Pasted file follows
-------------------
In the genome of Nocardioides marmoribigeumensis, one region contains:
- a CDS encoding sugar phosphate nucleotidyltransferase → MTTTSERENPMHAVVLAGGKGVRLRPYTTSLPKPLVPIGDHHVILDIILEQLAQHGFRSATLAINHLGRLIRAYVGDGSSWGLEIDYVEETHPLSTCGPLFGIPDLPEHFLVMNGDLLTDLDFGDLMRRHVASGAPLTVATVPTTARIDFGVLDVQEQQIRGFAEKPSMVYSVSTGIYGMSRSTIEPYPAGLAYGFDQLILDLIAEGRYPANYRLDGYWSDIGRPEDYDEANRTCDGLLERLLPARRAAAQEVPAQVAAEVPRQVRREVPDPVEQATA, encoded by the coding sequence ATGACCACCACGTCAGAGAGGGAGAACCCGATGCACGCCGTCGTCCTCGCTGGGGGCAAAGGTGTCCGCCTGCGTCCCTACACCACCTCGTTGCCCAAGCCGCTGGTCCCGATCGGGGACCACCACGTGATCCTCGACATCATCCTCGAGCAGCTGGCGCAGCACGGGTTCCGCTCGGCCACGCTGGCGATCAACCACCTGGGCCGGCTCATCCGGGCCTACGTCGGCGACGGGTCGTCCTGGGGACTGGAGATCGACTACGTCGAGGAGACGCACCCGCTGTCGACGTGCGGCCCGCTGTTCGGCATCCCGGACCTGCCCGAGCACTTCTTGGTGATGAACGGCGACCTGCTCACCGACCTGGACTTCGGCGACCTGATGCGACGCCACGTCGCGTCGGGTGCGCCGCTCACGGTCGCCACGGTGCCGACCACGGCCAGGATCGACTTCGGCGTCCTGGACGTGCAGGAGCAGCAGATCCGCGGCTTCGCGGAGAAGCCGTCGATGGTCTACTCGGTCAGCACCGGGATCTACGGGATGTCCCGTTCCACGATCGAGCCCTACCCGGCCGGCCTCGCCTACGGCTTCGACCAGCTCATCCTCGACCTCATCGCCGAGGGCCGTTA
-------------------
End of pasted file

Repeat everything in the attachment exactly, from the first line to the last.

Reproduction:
In the genome of Nocardioides marmoribigeumensis, one region contains:
- a CDS encoding sugar phosphate nucleotidyltransferase → MTTTSERENPMHAVVLAGGKGVRLRPYTTSLPKPLVPIGDHHVILDIILEQLAQHGFRSATLAINHLGRLIRAYVGDGSSWGLEIDYVEETHPLSTCGPLFGIPDLPEHFLVMNGDLLTDLDFGDLMRRHVASGAPLTVATVPTTARIDFGVLDVQEQQIRGFAEKPSMVYSVSTGIYGMSRSTIEPYPAGLAYGFDQLILDLIAEGRYPANYRLDGYWSDIGRPEDYDEANRTCDGLLERLLPARRAAAQEVPAQVAAEVPRQVRREVPDPVEQATA, encoded by the coding sequence ATGACCACCACGTCAGAGAGGGAGAACCCGATGCACGCCGTCGTCCTCGCTGGGGGCAAAGGTGTCCGCCTGCGTCCCTACACCACCTCGTTGCCCAAGCCGCTGGTCCCGATCGGGGACCACCACGTGATCCTCGACATCATCCTCGAGCAGCTGGCGCAGCACGGGTTCCGCTCGGCCACGCTGGCGATCAACCACCTGGGCCGGCTCATCCGGGCCTACGTCGGCGACGGGTCGTCCTGGGGACTGGAGATCGACTACGTCGAGGAGACGCACCCGCTGTCGACGTGCGGCCCGCTGTTCGGCATCCCGGACCTGCCCGAGCACTTCTTGGTGATGAACGGCGACCTGCTCACCGACCTGGACTTCGGCGACCTGATGCGACGCCACGTCGCGTCGGGTGCGCCGCTCACGGTCGCCACGGTGCCGACCACGGCCAGGATCGACTTCGGCGTCCTGGACGTGCAGGAGCAGCAGATCCGCGGCTTCGCGGAGAAGCCGTCGATGGTCTACTCGGTCAGCACCGGGATCTACGGGATGTCCCGTTCCACGATCGAGCCCTACCCGGCCGGCCTCGCCTACGGCTTCGACCAGCTCATCCTCGACCTCATCGCCGAGGGCCGTTA